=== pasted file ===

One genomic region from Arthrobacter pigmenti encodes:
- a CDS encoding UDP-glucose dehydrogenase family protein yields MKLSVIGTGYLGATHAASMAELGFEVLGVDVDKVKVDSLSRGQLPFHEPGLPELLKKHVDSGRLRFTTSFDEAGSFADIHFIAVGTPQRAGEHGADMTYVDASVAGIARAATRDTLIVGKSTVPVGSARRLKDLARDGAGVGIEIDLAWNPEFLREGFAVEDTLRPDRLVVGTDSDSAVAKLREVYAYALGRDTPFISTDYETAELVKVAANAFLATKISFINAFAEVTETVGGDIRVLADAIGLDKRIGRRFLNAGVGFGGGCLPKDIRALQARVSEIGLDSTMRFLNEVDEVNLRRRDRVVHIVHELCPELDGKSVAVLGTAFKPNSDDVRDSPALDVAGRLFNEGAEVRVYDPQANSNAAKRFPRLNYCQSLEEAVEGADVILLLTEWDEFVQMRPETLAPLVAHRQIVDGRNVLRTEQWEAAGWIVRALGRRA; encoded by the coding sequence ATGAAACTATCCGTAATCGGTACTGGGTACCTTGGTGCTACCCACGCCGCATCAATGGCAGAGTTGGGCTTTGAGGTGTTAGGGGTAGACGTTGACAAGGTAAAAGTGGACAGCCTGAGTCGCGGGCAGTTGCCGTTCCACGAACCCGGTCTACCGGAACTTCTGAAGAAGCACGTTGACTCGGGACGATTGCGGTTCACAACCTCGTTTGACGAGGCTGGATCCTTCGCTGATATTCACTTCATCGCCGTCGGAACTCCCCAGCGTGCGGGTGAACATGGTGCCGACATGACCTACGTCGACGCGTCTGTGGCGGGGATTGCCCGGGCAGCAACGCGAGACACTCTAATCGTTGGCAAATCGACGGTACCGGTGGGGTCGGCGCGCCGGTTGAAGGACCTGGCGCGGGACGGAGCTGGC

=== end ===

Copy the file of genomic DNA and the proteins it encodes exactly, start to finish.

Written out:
One genomic region from Arthrobacter pigmenti encodes:
- a CDS encoding UDP-glucose dehydrogenase family protein yields MKLSVIGTGYLGATHAASMAELGFEVLGVDVDKVKVDSLSRGQLPFHEPGLPELLKKHVDSGRLRFTTSFDEAGSFADIHFIAVGTPQRAGEHGADMTYVDASVAGIARAATRDTLIVGKSTVPVGSARRLKDLARDGAGVGIEIDLAWNPEFLREGFAVEDTLRPDRLVVGTDSDSAVAKLREVYAYALGRDTPFISTDYETAELVKVAANAFLATKISFINAFAEVTETVGGDIRVLADAIGLDKRIGRRFLNAGVGFGGGCLPKDIRALQARVSEIGLDSTMRFLNEVDEVNLRRRDRVVHIVHELCPELDGKSVAVLGTAFKPNSDDVRDSPALDVAGRLFNEGAEVRVYDPQANSNAAKRFPRLNYCQSLEEAVEGADVILLLTEWDEFVQMRPETLAPLVAHRQIVDGRNVLRTEQWEAAGWIVRALGRRA; encoded by the coding sequence ATGAAACTATCCGTAATCGGTACTGGGTACCTTGGTGCTACCCACGCCGCATCAATGGCAGAGTTGGGCTTTGAGGTGTTAGGGGTAGACGTTGACAAGGTAAAAGTGGACAGCCTGAGTCGCGGGCAGTTGCCGTTCCACGAACCCGGTCTACCGGAACTTCTGAAGAAGCACGTTGACTCGGGACGATTGCGGTTCACAACCTCGTTTGACGAGGCTGGATCCTTCGCTGATATTCACTTCATCGCCGTCGGAACTCCCCAGCGTGCGGGTGAACATGGTGCCGACATGACCTACGTCGACGCGTCTGTGGCGGGGATTGCCCGGGCAGCAACGCGAGACACTCTAATCGTTGGCAAATCGACGGTACCGGTGGGGTCGGCGCGCCGGTTGAAGGACCTGGCGCGGGACGGAGCTGGC